"The President thanked Senator Sanders for energizing millions of Americans with his commitment to issues like fighting economic inequality and special interests' influence on our politics," Earnest added.
The purpose of Thursday's Obama-Sanders meeting, per the statement, was to focus "on how to build on the extraordinary work he has done to engage millions of Democratic voters, and to build on that enthusiasm in the weeks and months ahead."
The statement made no reference to when Obama would formally endorse Clinton, whom Obama defeated in the 2008 Democratic primaries and later tapped to serve as his secretary of state. — Luke Brinker
11:51 p.m.: Clinton takes South Dakota.
Notching her third win of the night, Clinton has narrowly edged Sanders in South Dakota, after the senator won its northern neighbor on Tuesday. The AP made the call at 11:48 p.m. — Luke Brinker
10:58 p.m.: Clinton wins New Mexico.
The AP called the state for Clinton at 10:54 p.m., after she finished her victory speech in New York. — Luke Brinker
10:43 p.m.: The only GIF you need to sum up Clinton's speech.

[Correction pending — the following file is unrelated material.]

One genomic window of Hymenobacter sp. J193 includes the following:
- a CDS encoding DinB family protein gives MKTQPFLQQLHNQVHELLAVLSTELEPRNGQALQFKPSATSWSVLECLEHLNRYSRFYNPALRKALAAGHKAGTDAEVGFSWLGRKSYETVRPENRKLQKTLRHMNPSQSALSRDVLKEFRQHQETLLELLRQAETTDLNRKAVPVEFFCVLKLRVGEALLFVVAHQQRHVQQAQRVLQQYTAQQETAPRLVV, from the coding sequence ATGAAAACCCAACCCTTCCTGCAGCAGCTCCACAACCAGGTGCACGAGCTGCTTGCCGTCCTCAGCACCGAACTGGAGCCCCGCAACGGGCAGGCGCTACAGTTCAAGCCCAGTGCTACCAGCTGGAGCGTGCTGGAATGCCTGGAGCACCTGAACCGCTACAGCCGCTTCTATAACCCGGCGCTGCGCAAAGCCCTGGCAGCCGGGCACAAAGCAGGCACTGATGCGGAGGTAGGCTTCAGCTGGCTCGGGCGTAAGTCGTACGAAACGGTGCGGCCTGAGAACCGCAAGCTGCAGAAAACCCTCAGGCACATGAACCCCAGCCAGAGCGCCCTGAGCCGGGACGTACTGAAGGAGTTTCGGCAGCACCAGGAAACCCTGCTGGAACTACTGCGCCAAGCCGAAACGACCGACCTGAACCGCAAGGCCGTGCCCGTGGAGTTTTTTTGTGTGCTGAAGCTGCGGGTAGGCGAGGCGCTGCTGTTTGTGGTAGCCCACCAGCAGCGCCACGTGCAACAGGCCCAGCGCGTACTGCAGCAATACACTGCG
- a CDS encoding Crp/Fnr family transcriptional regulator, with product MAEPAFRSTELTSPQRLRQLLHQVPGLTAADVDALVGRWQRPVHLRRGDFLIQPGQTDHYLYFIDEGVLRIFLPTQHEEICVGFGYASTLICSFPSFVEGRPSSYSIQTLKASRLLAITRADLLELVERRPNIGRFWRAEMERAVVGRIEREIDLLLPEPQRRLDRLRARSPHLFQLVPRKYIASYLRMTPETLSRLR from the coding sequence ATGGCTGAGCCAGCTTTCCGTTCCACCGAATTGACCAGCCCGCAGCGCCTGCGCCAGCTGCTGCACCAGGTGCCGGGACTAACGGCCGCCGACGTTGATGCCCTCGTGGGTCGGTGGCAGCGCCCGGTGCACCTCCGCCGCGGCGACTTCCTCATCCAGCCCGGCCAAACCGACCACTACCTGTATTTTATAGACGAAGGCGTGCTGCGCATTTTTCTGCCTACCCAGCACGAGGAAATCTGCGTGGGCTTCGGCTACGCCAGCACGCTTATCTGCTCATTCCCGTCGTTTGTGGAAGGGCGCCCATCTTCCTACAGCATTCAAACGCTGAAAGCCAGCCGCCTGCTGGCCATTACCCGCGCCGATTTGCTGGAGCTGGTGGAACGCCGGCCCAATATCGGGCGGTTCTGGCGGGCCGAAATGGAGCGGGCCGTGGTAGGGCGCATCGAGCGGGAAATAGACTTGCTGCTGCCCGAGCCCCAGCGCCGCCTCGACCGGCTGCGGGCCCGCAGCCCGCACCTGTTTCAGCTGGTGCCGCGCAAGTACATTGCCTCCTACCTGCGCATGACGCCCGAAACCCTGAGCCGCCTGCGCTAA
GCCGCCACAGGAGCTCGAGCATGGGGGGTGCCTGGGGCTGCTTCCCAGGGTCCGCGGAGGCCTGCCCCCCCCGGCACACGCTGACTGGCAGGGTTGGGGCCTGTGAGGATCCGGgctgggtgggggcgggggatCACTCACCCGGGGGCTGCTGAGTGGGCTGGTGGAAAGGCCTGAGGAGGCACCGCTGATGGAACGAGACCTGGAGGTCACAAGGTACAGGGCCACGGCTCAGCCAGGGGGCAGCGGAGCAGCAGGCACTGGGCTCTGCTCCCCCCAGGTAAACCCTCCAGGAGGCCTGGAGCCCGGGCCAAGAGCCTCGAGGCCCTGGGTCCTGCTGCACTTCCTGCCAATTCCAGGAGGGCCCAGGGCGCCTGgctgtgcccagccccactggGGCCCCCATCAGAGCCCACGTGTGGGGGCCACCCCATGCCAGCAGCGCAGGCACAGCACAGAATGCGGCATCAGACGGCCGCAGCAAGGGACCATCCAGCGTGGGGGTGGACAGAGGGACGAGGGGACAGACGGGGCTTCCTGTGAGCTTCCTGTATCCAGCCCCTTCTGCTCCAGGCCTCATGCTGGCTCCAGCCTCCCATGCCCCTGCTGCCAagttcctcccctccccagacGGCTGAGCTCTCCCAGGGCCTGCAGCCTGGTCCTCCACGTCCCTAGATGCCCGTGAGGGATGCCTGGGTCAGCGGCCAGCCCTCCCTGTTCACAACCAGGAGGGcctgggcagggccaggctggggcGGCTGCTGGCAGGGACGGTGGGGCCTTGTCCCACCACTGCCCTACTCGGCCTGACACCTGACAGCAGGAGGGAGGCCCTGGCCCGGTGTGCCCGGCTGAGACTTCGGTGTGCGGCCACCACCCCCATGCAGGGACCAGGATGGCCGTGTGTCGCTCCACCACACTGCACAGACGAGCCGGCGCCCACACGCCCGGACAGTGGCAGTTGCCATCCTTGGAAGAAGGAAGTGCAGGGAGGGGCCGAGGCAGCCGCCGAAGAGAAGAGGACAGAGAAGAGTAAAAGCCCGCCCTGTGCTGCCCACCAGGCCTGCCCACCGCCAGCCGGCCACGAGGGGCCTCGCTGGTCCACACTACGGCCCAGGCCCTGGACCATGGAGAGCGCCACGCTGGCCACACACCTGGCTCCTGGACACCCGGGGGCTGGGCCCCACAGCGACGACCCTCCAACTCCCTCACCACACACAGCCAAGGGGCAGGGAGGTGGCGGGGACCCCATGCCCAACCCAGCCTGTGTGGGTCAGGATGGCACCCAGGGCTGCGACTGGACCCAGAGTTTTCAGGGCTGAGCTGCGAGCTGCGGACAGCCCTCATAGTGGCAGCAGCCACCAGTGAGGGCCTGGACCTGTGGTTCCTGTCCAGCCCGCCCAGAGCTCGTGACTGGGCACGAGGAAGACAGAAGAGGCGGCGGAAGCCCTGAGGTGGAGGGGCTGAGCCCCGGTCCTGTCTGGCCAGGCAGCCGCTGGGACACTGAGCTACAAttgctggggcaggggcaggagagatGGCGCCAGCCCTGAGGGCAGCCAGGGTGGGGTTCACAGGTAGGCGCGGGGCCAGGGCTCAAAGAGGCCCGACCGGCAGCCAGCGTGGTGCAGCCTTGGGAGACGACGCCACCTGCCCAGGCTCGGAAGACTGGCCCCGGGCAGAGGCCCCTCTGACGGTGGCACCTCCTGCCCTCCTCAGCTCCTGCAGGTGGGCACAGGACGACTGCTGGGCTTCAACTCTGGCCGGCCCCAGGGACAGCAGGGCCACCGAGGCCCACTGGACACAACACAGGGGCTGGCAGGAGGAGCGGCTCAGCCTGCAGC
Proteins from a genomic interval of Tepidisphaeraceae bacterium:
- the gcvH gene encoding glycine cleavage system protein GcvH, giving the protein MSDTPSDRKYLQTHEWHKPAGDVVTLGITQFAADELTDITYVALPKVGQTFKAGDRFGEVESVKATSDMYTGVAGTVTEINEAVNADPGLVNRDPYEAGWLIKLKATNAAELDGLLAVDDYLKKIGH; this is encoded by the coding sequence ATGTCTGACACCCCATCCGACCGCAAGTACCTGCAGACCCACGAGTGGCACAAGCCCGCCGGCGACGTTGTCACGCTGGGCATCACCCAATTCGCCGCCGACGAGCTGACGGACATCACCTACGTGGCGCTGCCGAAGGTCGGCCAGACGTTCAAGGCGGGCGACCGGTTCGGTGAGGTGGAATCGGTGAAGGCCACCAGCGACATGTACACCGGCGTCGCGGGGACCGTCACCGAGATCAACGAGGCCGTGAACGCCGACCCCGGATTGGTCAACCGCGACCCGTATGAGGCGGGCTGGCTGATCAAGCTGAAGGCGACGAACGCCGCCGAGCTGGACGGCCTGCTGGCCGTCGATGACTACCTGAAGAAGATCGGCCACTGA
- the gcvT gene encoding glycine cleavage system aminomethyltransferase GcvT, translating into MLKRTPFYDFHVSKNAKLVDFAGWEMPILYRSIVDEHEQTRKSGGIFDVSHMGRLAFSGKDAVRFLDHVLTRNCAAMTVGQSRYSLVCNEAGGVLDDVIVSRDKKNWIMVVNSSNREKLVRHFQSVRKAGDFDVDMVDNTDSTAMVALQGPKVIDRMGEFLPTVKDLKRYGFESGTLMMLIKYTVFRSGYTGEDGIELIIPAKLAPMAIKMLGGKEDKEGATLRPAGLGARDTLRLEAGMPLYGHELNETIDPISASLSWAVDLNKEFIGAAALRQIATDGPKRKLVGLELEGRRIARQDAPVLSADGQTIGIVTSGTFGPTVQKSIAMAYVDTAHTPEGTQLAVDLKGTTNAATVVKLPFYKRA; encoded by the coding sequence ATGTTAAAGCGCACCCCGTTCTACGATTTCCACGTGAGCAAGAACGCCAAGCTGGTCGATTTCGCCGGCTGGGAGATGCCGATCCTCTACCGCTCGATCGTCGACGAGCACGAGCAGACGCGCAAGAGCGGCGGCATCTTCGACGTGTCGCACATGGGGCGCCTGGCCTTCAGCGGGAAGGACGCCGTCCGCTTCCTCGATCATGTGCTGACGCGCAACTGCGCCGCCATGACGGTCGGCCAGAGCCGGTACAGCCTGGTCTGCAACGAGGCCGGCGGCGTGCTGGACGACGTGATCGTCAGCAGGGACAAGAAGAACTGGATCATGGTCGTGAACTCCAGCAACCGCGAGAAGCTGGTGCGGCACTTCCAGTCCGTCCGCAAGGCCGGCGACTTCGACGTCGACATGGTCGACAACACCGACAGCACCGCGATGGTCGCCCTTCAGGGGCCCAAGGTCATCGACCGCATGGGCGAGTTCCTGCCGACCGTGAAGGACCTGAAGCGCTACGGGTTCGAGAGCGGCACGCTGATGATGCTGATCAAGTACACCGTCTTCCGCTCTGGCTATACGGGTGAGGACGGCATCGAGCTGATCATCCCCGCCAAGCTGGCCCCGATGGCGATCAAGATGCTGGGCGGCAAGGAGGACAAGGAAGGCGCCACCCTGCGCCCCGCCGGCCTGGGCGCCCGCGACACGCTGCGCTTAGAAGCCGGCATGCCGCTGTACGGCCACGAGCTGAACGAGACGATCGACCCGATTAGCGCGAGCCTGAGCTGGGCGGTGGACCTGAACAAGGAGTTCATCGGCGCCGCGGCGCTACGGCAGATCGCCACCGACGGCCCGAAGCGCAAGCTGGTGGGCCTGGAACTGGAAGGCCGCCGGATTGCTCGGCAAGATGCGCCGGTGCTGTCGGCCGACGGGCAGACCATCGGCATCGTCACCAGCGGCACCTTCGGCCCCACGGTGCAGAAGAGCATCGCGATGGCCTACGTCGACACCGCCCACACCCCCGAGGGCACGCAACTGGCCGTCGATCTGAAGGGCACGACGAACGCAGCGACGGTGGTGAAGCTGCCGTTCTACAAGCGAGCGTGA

10:36 p.m.: Clinton keeps up her barrage against Trump.
"Donald Trump is temperamentally unfit to be president and commander in chief," Clinton continued, continuing a line of criticism she debuted last week. "When he says, 'Let's make America great again,' that is code for, 'let's take America backwards."
"When Donald Trump says a distinguished judge, born in Indiana, can't do his job because of his Mexican heritage," Clinton said, citing the uproar over Trump's comments about the judge overseeing the lawsuit over Trump University, "or he mocks a reporter with disabilities, or calls women pigs — it goes against everything we stand for." — Stefan Becket
10:30 p.m.: Clinton congratulates Sanders on his campaign and reaches out to his young supporters.
In a nod toward what she hopes will be a coalescing behind her candidacy, Clinton praised Sanders for his campaign and said the prolonged Democratic contest "has been very good for the Democratic Party and for America."
"Whether you stand with Sen. Sanders or one of the Republicans, we all need to keep working to a better, fairer, stronger America," she said. — Stefan Becket
10:26 p.m.: "This is the first time in history that a woman will be a major party's nominee."
"We are all standing under a glass ceiling tonight," Clinton said. — Stefan Becket
10:23 p.m.: Clinton takes the stage in Brooklyn.
Following a campaign video placing Clinton's candidacy in the tradition of women's rights movements throughout American history, Clinton took the stage at the Brooklyn Navy Yard to Katy Perry's "Brave." — Stefan Becket